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Cadillac Jukebox, The

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					“Cadillac Jukebox” (1996) was the ninth novel published by American author James Lee
Burke in his New York Times bestselling Dave Robicheaux series. Like the earlier
books of the series, and most of the series’ works to follow, the book, a Southern noir,
police procedural/mystery, is set in and around New Orleans, Louisiana, more or less
home country for Burke, who was born in Houston, Texas, in 1936, and grew up on the
Texas-Louisiana gulf coast.

Aaron Crown has spent decades in Louisiana’s notorious Angola prison, sentenced for
the murder of the state’s most famous black civil rights leader. Nobody’s too bent out of
shape about that: Crown’s family were emigrants from the northern part of the state,
shiftless timber people, possibly members of the Ku Klux Klan. Then Crown starts
protesting his innocence to Robicheaux, now a detective with the New Iberia Sheriff’s
office, and Robicheaux starts worrying that the filthy, smelly, uneducated redneck has
perhaps been scapegoated for the greater society’s sins. But as Robicheaux takes an
interest in Crown, strange things start happening. Buford LaRose, scion of a wealthy old
Southern family, an academic running -- successfully – for governor, and author of the
book that sent Crown to prison, begins taking an interest in Robicheaux; he offers him the
job of head of the state police. Buford’s beautiful, hot-to-trot wife Karyn, a former flame
of Robicheaux’s, also is suddenly paying a lot of attention to the detective. Documentary
filmmakers trying to prove Crown’s innocence are murdered. And New Orleans
wiseguys start coming out of the woodwork. Of course, Clete Purcel is around to help,
his former partner on the New Orleans Police Department, an overweight, heavy-
drinking, brawling, heavily-scarred survivor of the city’s tough Irish Channel
neighborhood. So is a female cop, Helen Soileau, whom, like Purcell, we will continue
to see a lot of in later books in the series.

Dave Robicheaux is of Cajun ancestry, and is still reliving the nightmare of his service in
Vietnam. He has a drinking problem, and a tendency to violence. In addition to working
for the sheriff, he still owns and operates a boat rental and bait business, while living in
the house in which he was actually born. He is assisted in the operation of his business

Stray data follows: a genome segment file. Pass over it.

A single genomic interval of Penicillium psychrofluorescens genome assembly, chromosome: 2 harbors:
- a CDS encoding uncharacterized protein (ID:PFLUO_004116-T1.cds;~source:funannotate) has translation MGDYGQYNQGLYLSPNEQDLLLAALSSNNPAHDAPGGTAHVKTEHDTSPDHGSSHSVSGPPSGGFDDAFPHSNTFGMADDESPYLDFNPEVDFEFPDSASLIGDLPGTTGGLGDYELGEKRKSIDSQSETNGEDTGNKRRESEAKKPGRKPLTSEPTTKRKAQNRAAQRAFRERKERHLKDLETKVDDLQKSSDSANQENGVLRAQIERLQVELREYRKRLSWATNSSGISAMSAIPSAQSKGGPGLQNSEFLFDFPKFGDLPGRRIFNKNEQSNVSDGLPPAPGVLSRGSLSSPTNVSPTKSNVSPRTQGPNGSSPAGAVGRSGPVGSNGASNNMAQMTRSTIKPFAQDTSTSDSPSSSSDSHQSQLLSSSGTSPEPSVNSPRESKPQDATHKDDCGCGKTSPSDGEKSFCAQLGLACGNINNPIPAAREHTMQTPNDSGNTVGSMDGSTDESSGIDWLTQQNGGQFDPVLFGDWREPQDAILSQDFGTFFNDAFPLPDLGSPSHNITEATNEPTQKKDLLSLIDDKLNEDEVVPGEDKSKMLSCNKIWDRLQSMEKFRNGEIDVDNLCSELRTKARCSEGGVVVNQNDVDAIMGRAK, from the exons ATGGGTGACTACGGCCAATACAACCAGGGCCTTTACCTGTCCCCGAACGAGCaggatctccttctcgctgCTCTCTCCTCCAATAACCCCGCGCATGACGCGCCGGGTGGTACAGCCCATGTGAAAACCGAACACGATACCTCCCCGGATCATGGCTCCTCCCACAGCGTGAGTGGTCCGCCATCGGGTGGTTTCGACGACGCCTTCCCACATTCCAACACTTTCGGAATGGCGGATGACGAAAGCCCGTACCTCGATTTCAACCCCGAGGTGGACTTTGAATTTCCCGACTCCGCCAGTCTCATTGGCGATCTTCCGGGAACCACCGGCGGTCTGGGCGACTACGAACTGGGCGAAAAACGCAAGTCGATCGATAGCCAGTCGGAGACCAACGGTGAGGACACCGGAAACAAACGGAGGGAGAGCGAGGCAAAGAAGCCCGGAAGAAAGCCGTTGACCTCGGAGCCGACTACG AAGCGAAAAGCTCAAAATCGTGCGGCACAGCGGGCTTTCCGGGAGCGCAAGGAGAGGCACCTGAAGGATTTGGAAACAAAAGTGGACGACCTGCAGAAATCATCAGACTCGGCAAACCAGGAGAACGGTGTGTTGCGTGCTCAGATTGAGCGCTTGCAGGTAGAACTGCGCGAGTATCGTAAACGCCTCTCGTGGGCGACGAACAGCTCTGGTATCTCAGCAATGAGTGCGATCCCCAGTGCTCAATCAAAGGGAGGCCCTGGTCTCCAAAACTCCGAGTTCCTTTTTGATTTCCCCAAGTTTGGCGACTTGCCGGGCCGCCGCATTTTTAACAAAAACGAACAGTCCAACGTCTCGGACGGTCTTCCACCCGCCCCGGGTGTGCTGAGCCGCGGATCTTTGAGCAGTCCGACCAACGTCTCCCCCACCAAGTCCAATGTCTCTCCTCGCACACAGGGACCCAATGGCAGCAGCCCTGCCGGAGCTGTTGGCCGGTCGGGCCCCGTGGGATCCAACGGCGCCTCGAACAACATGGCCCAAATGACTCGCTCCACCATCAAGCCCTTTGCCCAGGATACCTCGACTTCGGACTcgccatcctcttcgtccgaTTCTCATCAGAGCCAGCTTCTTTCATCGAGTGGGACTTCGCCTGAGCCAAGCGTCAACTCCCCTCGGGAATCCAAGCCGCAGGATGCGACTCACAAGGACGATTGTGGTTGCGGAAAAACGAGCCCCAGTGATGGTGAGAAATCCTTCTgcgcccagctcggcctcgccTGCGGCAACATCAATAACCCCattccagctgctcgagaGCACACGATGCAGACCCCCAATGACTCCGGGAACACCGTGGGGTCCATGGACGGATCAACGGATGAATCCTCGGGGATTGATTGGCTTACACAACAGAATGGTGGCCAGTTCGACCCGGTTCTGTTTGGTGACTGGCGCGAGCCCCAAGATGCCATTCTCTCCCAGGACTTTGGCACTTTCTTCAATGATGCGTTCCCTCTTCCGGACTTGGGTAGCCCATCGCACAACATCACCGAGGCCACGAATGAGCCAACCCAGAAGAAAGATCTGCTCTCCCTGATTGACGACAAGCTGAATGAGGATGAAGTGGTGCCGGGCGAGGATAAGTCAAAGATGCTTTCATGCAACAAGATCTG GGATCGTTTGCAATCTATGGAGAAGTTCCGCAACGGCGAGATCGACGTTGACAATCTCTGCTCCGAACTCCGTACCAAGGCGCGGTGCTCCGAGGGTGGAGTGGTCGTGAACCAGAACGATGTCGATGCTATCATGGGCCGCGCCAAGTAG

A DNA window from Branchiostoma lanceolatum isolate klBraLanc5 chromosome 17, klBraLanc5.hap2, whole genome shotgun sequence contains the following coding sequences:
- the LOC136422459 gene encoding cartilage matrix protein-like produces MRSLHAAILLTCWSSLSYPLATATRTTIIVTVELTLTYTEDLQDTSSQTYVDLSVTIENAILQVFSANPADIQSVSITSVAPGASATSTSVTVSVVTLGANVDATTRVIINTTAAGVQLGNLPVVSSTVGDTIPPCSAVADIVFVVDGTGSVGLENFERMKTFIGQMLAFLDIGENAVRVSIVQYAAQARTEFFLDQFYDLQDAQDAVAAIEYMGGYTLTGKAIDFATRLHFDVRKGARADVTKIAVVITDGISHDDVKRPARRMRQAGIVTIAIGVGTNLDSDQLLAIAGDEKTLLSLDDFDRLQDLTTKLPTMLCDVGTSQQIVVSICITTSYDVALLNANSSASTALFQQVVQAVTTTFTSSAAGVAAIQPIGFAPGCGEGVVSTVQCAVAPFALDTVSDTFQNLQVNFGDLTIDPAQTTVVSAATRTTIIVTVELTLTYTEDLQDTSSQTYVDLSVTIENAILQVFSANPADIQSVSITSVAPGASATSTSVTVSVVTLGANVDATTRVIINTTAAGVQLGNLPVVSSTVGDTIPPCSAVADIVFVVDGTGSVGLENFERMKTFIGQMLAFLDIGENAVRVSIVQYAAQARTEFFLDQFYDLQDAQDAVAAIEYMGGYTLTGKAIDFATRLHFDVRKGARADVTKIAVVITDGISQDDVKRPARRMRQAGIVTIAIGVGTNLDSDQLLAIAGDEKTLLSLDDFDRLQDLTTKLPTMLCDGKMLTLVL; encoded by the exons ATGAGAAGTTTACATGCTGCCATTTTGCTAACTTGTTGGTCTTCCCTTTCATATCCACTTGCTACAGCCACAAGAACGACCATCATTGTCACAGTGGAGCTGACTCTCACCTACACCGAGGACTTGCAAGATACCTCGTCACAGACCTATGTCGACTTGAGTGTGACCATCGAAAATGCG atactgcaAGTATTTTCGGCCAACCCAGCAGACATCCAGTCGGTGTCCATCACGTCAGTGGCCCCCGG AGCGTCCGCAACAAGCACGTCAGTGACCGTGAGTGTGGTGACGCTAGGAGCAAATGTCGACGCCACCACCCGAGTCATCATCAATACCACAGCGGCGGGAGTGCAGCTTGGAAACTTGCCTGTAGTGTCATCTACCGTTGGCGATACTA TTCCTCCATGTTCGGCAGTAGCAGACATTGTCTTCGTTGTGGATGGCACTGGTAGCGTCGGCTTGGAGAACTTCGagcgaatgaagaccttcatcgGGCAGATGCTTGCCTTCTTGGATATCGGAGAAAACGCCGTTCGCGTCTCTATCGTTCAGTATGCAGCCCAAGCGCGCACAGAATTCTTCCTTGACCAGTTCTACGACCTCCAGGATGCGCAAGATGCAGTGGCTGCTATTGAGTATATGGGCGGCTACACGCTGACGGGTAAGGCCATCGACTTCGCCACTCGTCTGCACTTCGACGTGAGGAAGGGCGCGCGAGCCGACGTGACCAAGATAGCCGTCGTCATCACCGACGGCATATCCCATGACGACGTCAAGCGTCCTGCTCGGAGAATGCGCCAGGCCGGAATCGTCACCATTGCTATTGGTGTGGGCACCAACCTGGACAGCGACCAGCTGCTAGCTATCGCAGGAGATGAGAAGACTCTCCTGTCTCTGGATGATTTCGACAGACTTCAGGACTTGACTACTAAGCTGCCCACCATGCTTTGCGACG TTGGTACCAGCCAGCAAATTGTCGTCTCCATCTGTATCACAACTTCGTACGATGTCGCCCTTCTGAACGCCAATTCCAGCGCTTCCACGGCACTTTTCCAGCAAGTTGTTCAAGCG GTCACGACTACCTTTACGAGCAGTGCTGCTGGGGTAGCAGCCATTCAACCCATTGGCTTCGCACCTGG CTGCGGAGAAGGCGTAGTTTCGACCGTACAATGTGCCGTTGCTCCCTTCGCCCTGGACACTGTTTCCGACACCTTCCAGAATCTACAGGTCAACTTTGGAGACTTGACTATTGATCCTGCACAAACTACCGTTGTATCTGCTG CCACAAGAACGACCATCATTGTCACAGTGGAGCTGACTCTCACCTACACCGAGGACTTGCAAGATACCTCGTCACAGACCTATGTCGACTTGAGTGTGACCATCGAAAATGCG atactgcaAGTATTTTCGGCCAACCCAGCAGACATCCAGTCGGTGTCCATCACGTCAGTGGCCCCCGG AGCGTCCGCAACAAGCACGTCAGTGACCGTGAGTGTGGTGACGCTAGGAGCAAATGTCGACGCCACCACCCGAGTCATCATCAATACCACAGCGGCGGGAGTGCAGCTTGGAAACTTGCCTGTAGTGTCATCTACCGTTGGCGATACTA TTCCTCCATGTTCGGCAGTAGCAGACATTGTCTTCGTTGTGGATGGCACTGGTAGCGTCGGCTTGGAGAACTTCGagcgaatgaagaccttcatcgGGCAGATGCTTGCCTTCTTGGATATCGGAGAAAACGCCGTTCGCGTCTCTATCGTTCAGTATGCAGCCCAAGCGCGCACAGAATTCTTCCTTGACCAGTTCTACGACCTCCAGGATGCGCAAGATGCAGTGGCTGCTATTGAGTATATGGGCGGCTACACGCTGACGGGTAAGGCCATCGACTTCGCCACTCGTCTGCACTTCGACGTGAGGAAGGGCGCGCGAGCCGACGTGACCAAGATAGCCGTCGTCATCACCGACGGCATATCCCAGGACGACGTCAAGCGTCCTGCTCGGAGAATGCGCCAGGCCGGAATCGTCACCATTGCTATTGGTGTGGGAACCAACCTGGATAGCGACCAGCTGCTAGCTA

by a black man, Batist, whom we’ve met before, and will see again. Robicheaux is, by
this point, on his third wife, Bootsie. His quietly, illegally adopted daughter, an ethnic
Hispanic, whom he’s named Alafair, apparently the better to confuse his readers, as
Burke’s real life daughter, Alafair Burke, is also writing mysteries these days, has
morphed into a fairly ordinary American teenager, and she’s got her pet, the three-legged
raccoon Tripod, whom we’ve met before and will meet again.

Burke is still writing with energy, passion and power. He’s still giving us the odd
grotesque character, a sure hallmark of Southern fiction. However, there’s little
discussion of Robicheaux’s father and mother by now, no World War II German sub in
the Gulf, and the detective’s half-brother Jimmie, who associated with gangsters, is
mentioned only briefly, in one sentence, as having been ordered shot by a New Orleans
gangster. But people who’ve known the detective long time still call him by the
nickname “Streak,” for a supposed skunk white streak in his black hair – that Jimmie also
had-- that’s meant to reflect childhood malnutrion. Some of Burke’s characters are now
beginning to resemble each other in the many Robicheaux books: the New Orleans
gangster Robicheaux has known since childhood. The handsome, arrogant, ruthless rich
man of good family who doesn’t care whom he hurts in acquiring his great wealth. The
beautiful hot-to-trot wife of the rich man, with whom Robicheaux has a romantic history.
The dangerous Southerner. The hit man from Brooklyn. Burke tells us that, as both the
New Orleans and Brooklyn accents grow out of the Irish accent, the accents of these two
cities resemble each other. And the outcomes some of these characters meet are also
beginning to resemble each other. Obviously, at this point, eight books into the
successful Robicheaux series, Burke is beginning to allow his work to reflect his inner
needs, as best-selling writers often do.

More than anything else, seems to me, in Burke’s work, we’ll enjoy some of the most
beautiful, knowledgeable writing ever committed to paper about the flora, fauna,
geography, and human occupants of New Orleans and the Gulf Coast, now so much in
the news. Burke attended Southwestern Louisiana Institute; later received B. A. and M.
A. degrees from the University of Missouri in 1958 and 1960 respectively. Over the years
he worked as a landman for Sinclair Oil Company, a pipeliner, land surveyor, newspaper
reporter, college English professor, social worker on Skid Row in Los Angeles, clerk for
the Louisiana Employment Service, and instructor in the U. S. Job Corps. His work has
twice been awarded an Edgar for Best Crime Novel of the Year. At least eight of his
novels, including the more recent JOLIE BLON’S BOUNCE, and PURPLE CANE
ROAD have been New York Times bestsellers. "Cadillac Jukebox" has its moments, but
many readers may find it deja vu all over again.

				
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